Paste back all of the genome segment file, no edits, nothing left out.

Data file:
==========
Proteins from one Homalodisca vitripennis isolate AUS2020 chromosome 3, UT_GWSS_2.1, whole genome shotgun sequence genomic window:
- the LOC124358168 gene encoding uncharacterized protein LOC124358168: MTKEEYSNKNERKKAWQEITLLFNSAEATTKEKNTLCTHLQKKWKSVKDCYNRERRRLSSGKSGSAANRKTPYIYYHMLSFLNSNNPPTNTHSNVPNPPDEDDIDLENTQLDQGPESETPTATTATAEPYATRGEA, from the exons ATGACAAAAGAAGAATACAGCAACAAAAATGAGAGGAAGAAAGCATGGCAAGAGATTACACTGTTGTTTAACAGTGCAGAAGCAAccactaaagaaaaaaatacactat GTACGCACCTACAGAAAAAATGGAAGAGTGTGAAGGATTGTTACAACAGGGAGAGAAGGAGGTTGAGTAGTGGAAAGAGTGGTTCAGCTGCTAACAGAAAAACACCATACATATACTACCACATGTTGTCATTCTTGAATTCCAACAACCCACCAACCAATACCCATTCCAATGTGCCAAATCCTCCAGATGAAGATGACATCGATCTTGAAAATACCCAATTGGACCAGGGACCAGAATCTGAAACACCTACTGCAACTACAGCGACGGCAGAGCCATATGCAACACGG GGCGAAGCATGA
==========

Proteins from one Homalodisca vitripennis isolate AUS2020 chromosome 3, UT_GWSS_2.1, whole genome shotgun sequence genomic window:
- the LOC124358168 gene encoding uncharacterized protein LOC124358168: MTKEEYSNKNERKKAWQEITLLFNSAEATTKEKNTLCTHLQKKWKSVKDCYNRERRRLSSGKSGSAANRKTPYIYYHMLSFLNSNNPPTNTHSNVPNPPDEDDIDLENTQLDQGPESETPTATTATAEPYATRGEA, from the exons ATGACAAAAGAAGAATACAGCAACAAAAATGAGAGGAAGAAAGCATGGCAAGAGATTACACTGTTGTTTAACAGTGCAGAAGCAAccactaaagaaaaaaatacactat GTACGCACCTACAGAAAAAATGGAAGAGTGTGAAGGATTGTTACAACAGGGAGAGAAGGAGGTTGAGTAGTGGAAAGAGTGGTTCAGCTGCTAACAGAAAAACACCATACATATACTACCACATGTTGTCATTCTTGAATTCCAACAACCCACCAACCAATACCCATTCCAATGTGCCAAATCCTCCAGATGAAGATGACATCGATCTTGAAAATACCCAATTGGACCAGGGACCAGAATCTGAAACACCTACTGCAACTACAGCGACGGCAGAGCCATATGCAACACGG GGCGAAGCATGA